Ocala Social Security disability claimants frequently name mental disorders as a reason why they cannot work. Not only are mental disorders mentioned as a primary disability, many physical impairment cases include hidden psychological issues. This is because chronic physical impairments often can take a psychological toll.
Even if you suffer from a mental disorder, chances are that you will be denied Social Security disability benefits if you are able to perform unskilled work, unless you also have physical impairments. This is because the Social Security Administration can point to many jobs that require only unskilled work.
However, if you have a marked impairment in any of the abilities required for unskilled work you may be awarded disability benefits, even without a physical impairment.
Unskilled work is defined by the Social Security Administration as work that needs little or no judgment to do simple duties that can be learned on the job in a short period of time. For example, one category of jobs that are considered unskilled is machine tending. These types of jobs require the worker to feed materials into a machine or remove materials from a machine. A person can usually learn to perform this job in 30 days or less. It requires little specific vocational preparation or judgment.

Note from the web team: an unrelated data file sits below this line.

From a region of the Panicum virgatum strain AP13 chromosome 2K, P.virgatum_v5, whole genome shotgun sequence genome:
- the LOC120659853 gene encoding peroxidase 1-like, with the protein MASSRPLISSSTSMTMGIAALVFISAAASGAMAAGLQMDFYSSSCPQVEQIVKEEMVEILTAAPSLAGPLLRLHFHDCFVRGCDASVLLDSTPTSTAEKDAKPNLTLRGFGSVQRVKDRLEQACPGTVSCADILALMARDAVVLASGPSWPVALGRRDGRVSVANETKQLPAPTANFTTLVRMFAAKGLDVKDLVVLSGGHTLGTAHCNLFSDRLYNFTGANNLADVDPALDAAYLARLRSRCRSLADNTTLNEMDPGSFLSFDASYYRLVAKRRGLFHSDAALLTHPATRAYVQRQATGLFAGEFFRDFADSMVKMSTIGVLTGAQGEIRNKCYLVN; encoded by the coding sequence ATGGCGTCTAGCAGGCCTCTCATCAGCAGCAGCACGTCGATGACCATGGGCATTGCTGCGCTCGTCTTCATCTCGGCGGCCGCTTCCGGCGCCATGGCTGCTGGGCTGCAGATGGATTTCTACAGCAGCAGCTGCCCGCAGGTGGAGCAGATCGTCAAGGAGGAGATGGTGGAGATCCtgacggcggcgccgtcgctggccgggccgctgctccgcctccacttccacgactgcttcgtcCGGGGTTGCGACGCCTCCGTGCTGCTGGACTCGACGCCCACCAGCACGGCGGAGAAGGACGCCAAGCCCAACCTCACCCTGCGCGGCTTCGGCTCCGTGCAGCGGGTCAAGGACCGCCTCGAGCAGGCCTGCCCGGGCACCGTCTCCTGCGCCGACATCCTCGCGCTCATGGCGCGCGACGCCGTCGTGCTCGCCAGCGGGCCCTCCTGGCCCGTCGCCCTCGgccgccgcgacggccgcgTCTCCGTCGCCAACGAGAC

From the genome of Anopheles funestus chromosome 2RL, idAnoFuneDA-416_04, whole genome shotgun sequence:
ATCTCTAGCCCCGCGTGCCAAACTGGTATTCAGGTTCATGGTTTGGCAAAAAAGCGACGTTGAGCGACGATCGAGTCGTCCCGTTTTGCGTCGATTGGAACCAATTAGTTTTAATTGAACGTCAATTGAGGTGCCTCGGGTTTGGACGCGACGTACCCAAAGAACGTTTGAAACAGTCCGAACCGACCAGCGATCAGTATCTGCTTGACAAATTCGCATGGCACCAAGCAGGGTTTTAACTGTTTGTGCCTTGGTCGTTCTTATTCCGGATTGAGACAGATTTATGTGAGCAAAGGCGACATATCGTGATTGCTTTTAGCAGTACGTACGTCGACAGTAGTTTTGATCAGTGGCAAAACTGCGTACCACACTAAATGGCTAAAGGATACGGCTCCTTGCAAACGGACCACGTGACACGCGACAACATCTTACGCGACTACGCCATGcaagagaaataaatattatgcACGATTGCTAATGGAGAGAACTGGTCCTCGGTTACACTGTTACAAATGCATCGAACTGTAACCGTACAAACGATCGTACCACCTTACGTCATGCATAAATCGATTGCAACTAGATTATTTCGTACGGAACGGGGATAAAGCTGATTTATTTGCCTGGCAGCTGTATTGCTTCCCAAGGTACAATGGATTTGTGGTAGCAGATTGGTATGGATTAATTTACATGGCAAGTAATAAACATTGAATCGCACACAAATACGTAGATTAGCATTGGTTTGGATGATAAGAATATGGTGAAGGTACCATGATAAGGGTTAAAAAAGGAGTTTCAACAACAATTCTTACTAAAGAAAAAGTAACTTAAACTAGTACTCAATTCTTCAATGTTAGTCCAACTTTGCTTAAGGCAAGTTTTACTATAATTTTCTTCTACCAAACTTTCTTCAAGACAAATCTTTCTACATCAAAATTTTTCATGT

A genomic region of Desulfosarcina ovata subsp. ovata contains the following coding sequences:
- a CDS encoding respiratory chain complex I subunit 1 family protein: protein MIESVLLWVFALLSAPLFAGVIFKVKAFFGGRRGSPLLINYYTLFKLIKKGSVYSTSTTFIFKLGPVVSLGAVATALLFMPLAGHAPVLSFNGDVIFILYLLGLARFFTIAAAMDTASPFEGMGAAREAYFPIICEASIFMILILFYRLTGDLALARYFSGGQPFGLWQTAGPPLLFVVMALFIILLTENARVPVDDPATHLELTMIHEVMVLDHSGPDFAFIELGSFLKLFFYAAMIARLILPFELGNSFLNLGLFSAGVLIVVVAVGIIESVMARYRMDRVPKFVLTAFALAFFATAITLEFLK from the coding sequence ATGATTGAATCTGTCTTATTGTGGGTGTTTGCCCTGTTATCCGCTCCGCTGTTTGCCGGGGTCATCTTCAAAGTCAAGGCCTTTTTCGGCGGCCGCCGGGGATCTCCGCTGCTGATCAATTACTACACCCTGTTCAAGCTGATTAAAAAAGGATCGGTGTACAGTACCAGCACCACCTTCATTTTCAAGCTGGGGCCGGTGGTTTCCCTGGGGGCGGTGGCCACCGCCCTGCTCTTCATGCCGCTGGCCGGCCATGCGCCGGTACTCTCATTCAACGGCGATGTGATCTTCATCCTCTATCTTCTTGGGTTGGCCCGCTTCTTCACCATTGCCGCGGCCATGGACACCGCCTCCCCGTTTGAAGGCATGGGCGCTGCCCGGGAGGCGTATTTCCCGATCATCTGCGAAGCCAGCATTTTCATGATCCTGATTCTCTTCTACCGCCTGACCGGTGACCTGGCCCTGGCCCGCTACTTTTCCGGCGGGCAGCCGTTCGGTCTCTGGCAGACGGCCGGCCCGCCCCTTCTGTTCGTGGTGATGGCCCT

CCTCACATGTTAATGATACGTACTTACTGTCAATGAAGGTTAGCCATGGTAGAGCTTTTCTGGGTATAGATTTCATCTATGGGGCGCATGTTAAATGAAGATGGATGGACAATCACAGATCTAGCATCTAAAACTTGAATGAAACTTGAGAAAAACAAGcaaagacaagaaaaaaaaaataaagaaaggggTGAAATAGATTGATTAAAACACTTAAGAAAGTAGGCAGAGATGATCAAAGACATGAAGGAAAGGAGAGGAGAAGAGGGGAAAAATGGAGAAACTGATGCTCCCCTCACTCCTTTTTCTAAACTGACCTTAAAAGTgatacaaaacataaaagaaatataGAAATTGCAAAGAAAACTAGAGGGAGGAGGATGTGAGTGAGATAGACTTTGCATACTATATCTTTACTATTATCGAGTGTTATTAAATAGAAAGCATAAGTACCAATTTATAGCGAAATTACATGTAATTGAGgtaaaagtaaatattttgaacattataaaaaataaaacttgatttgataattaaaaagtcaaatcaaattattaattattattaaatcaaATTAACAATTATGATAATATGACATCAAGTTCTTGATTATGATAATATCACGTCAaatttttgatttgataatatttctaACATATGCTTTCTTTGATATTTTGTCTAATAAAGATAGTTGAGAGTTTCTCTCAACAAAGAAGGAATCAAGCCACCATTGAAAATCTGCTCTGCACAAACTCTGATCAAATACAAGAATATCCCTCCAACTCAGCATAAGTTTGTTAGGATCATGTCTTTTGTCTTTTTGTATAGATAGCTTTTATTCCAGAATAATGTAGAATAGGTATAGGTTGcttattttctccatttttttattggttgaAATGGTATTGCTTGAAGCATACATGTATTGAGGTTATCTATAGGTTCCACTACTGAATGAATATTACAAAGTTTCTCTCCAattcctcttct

The mental activities that are generally required when performing competitive, paid, unskilled work include the following:
A substantial loss of ability to perform any one of these basic work-related activities on a sustained basis (i.e., 8 hours a day, 5 days a week, or an equivalent work schedule), will substantially erode the unskilled sedentary occupational base and justify a finding that you are disabled.
If you have a mental disorder and are applying for Social Security disability benefits, contact Ocala disability attorney Claudeth J. Henry for a free evaluation of your claim.